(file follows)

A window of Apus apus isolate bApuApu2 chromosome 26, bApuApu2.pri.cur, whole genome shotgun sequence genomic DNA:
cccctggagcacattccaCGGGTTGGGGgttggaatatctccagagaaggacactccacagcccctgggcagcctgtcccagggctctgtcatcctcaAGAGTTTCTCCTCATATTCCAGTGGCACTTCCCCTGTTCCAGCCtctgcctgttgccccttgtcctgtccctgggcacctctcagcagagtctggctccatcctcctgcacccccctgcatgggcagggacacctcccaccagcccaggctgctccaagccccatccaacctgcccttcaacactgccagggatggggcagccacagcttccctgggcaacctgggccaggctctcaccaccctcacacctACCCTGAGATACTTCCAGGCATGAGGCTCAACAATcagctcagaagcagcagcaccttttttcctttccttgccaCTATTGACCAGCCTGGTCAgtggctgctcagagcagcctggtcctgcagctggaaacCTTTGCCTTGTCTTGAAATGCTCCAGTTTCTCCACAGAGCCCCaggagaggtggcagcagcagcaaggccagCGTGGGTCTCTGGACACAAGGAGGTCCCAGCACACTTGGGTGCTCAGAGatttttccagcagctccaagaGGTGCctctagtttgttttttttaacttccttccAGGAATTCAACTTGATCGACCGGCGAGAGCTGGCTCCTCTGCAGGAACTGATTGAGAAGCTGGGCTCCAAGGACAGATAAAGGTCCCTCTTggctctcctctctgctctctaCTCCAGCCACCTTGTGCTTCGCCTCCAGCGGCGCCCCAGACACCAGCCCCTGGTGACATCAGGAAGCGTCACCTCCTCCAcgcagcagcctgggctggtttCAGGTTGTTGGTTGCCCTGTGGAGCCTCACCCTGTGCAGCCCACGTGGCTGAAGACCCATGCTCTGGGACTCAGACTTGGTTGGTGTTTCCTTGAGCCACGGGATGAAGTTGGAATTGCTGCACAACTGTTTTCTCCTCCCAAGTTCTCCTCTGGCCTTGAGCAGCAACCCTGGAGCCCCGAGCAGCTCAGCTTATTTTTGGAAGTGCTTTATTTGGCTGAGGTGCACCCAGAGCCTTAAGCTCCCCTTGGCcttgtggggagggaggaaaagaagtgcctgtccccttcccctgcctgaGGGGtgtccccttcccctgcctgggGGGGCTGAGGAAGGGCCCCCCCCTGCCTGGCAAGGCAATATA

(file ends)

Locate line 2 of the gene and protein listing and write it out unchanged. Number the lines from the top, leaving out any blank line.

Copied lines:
cccctggagcacattccaCGGGTTGGGGgttggaatatctccagagaaggacactccacagcccctgggcagcctgtcccagggctctgtcatcctcaAGAGTTTCTCCTCATATTCCAGTGGCACTTCCCCTGTTCCAGCCtctgcctgttgccccttgtcctgtccctgggcacctctcagcagagtctggctccatcctcctgcacccccctgcatgggcagggacacctcccaccagcccaggctgctccaagccccatccaacctgcccttcaacactgccagggatggggcagccacagcttccctgggcaacctgggccaggctctcaccaccctcacacctACCCTGAGATACTTCCAGGCATGAGGCTCAACAATcagctcagaagcagcagcaccttttttcctttccttgccaCTATTGACCAGCCTGGTCAgtggctgctcagagcagcctggtcctgcagctggaaacCTTTGCCTTGTCTTGAAATGCTCCAGTTTCTCCACAGAGCCCCaggagaggtggcagcagcagcaaggccagCGTGGGTCTCTGGACACAAGGAGGTCCCAGCACACTTGGGTGCTCAGAGatttttccagcagctccaagaGGTGCctctagtttgttttttttaacttccttccAGGAATTCAACTTGATCGACCGGCGAGAGCTGGCTCCTCTGCAGGAACTGATTGAGAAGCTGGGCTCCAAGGACAGATAAAGGTCCCTCTTggctctcctctctgctctctaCTCCAGCCACCTTGTGCTTCGCCTCCAGCGGCGCCCCAGACACCAGCCCCTGGTGACATCAGGAAGCGTCACCTCCTCCAcgcagcagcctgggctggtttCAGGTTGTTGGTTGCCCTGTGGAGCCTCACCCTGTGCAGCCCACGTGGCTGAAGACCCATGCTCTGGGACTCAGACTTGGTTGGTGTTTCCTTGAGCCACGGGATGAAGTTGGAATTGCTGCACAACTGTTTTCTCCTCCCAAGTTCTCCTCTGGCCTTGAGCAGCAACCCTGGAGCCCCGAGCAGCTCAGCTTATTTTTGGAAGTGCTTTATTTGGCTGAGGTGCACCCAGAGCCTTAAGCTCCCCTTGGCcttgtggggagggaggaaaagaagtgcctgtccccttcccctgcctgaGGGGtgtccccttcccctgcctgggGGGGCTGAGGAAGGGCCCCCCCCTGCCTGGCAAGGCAATATA